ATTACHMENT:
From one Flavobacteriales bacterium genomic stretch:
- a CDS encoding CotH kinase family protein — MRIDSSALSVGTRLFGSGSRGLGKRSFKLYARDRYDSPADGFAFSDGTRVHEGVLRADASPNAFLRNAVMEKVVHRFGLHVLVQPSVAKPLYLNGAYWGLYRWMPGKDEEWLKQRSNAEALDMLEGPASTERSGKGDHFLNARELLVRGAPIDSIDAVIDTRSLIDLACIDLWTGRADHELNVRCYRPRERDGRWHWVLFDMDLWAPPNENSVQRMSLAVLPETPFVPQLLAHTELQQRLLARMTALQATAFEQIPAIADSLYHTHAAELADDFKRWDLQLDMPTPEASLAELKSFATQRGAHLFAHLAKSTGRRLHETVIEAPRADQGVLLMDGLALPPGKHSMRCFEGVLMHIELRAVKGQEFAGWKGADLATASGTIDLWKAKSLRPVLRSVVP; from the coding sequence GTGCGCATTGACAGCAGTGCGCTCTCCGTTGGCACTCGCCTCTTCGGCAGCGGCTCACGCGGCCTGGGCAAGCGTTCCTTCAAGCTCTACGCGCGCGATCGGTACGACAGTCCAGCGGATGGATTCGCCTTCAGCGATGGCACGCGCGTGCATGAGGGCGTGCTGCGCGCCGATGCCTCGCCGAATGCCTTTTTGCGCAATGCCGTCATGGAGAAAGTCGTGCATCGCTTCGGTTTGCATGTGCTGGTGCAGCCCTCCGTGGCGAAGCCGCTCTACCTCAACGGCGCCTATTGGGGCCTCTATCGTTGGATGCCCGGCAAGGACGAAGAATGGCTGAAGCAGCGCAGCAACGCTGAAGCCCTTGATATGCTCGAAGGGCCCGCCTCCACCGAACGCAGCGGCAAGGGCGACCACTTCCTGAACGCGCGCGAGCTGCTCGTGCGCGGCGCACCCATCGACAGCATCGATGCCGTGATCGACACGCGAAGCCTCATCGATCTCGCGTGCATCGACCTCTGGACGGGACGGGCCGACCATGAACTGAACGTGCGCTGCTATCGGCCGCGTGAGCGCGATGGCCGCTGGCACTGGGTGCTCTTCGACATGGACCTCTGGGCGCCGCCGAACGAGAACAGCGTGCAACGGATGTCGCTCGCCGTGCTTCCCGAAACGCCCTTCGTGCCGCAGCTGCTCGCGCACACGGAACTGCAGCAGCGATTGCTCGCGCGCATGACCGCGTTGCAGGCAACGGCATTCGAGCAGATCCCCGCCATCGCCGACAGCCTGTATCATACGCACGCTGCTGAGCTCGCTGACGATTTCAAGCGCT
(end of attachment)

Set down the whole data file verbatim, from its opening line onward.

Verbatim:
From one Flavobacteriales bacterium genomic stretch:
- a CDS encoding CotH kinase family protein — MRIDSSALSVGTRLFGSGSRGLGKRSFKLYARDRYDSPADGFAFSDGTRVHEGVLRADASPNAFLRNAVMEKVVHRFGLHVLVQPSVAKPLYLNGAYWGLYRWMPGKDEEWLKQRSNAEALDMLEGPASTERSGKGDHFLNARELLVRGAPIDSIDAVIDTRSLIDLACIDLWTGRADHELNVRCYRPRERDGRWHWVLFDMDLWAPPNENSVQRMSLAVLPETPFVPQLLAHTELQQRLLARMTALQATAFEQIPAIADSLYHTHAAELADDFKRWDLQLDMPTPEASLAELKSFATQRGAHLFAHLAKSTGRRLHETVIEAPRADQGVLLMDGLALPPGKHSMRCFEGVLMHIELRAVKGQEFAGWKGADLATASGTIDLWKAKSLRPVLRSVVP; from the coding sequence GTGCGCATTGACAGCAGTGCGCTCTCCGTTGGCACTCGCCTCTTCGGCAGCGGCTCACGCGGCCTGGGCAAGCGTTCCTTCAAGCTCTACGCGCGCGATCGGTACGACAGTCCAGCGGATGGATTCGCCTTCAGCGATGGCACGCGCGTGCATGAGGGCGTGCTGCGCGCCGATGCCTCGCCGAATGCCTTTTTGCGCAATGCCGTCATGGAGAAAGTCGTGCATCGCTTCGGTTTGCATGTGCTGGTGCAGCCCTCCGTGGCGAAGCCGCTCTACCTCAACGGCGCCTATTGGGGCCTCTATCGTTGGATGCCCGGCAAGGACGAAGAATGGCTGAAGCAGCGCAGCAACGCTGAAGCCCTTGATATGCTCGAAGGGCCCGCCTCCACCGAACGCAGCGGCAAGGGCGACCACTTCCTGAACGCGCGCGAGCTGCTCGTGCGCGGCGCACCCATCGACAGCATCGATGCCGTGATCGACACGCGAAGCCTCATCGATCTCGCGTGCATCGACCTCTGGACGGGACGGGCCGACCATGAACTGAACGTGCGCTGCTATCGGCCGCGTGAGCGCGATGGCCGCTGGCACTGGGTGCTCTTCGACATGGACCTCTGGGCGCCGCCGAACGAGAACAGCGTGCAACGGATGTCGCTCGCCGTGCTTCCCGAAACGCCCTTCGTGCCGCAGCTGCTCGCGCACACGGAACTGCAGCAGCGATTGCTCGCGCGCATGACCGCGTTGCAGGCAACGGCATTCGAGCAGATCCCCGCCATCGCCGACAGCCTGTATCATACGCACGCTGCTGAGCTCGCTGACGATTTCAAGCGCT